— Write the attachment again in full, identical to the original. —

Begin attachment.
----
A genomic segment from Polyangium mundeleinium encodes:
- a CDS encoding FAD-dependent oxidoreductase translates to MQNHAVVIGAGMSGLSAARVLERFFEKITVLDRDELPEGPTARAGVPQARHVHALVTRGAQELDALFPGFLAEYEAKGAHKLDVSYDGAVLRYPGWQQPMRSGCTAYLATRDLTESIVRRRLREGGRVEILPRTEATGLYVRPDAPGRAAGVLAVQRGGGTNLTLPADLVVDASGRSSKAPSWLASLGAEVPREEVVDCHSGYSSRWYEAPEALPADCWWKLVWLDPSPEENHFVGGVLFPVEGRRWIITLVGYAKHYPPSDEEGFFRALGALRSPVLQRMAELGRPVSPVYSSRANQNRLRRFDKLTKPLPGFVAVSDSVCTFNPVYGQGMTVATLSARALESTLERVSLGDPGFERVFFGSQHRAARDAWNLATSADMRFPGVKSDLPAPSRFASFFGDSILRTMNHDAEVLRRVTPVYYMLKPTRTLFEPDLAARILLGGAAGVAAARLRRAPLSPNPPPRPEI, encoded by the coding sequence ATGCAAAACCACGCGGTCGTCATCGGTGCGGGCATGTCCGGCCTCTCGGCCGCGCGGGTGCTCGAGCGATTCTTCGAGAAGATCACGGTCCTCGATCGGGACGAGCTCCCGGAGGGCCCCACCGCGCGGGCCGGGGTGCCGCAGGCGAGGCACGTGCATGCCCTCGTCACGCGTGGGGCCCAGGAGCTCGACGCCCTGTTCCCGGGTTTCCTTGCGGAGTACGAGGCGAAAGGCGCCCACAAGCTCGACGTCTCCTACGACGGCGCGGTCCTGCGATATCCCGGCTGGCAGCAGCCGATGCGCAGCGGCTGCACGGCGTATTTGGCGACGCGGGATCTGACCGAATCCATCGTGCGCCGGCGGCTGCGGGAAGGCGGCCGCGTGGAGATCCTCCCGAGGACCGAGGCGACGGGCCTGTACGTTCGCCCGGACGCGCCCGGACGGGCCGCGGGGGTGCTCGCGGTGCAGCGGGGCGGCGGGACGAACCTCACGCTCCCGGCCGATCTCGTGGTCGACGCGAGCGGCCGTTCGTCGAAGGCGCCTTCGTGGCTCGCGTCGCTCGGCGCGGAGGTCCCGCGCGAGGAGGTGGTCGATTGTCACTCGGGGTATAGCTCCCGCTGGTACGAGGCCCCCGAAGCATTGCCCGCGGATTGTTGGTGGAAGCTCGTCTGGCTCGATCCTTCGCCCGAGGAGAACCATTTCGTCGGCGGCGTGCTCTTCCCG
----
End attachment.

A genomic segment from Polyangium mundeleinium encodes:
- a CDS encoding FAD-dependent oxidoreductase translates to MQNHAVVIGAGMSGLSAARVLERFFEKITVLDRDELPEGPTARAGVPQARHVHALVTRGAQELDALFPGFLAEYEAKGAHKLDVSYDGAVLRYPGWQQPMRSGCTAYLATRDLTESIVRRRLREGGRVEILPRTEATGLYVRPDAPGRAAGVLAVQRGGGTNLTLPADLVVDASGRSSKAPSWLASLGAEVPREEVVDCHSGYSSRWYEAPEALPADCWWKLVWLDPSPEENHFVGGVLFPVEGRRWIITLVGYAKHYPPSDEEGFFRALGALRSPVLQRMAELGRPVSPVYSSRANQNRLRRFDKLTKPLPGFVAVSDSVCTFNPVYGQGMTVATLSARALESTLERVSLGDPGFERVFFGSQHRAARDAWNLATSADMRFPGVKSDLPAPSRFASFFGDSILRTMNHDAEVLRRVTPVYYMLKPTRTLFEPDLAARILLGGAAGVAAARLRRAPLSPNPPPRPEI, encoded by the coding sequence ATGCAAAACCACGCGGTCGTCATCGGTGCGGGCATGTCCGGCCTCTCGGCCGCGCGGGTGCTCGAGCGATTCTTCGAGAAGATCACGGTCCTCGATCGGGACGAGCTCCCGGAGGGCCCCACCGCGCGGGCCGGGGTGCCGCAGGCGAGGCACGTGCATGCCCTCGTCACGCGTGGGGCCCAGGAGCTCGACGCCCTGTTCCCGGGTTTCCTTGCGGAGTACGAGGCGAAAGGCGCCCACAAGCTCGACGTCTCCTACGACGGCGCGGTCCTGCGATATCCCGGCTGGCAGCAGCCGATGCGCAGCGGCTGCACGGCGTATTTGGCGACGCGGGATCTGACCGAATCCATCGTGCGCCGGCGGCTGCGGGAAGGCGGCCGCGTGGAGATCCTCCCGAGGACCGAGGCGACGGGCCTGTACGTTCGCCCGGACGCGCCCGGACGGGCCGCGGGGGTGCTCGCGGTGCAGCGGGGCGGCGGGACGAACCTCACGCTCCCGGCCGATCTCGTGGTCGACGCGAGCGGCCGTTCGTCGAAGGCGCCTTCGTGGCTCGCGTCGCTCGGCGCGGAGGTCCCGCGCGAGGAGGTGGTCGATTGTCACTCGGGGTATAGCTCCCGCTGGTACGAGGCCCCCGAAGCATTGCCCGCGGATTGTTGGTGGAAGCTCGTCTGGCTCGATCCTTCGCCCGAGGAGAACCATTTCGTCGGCGGCGTGCTCTTCCCG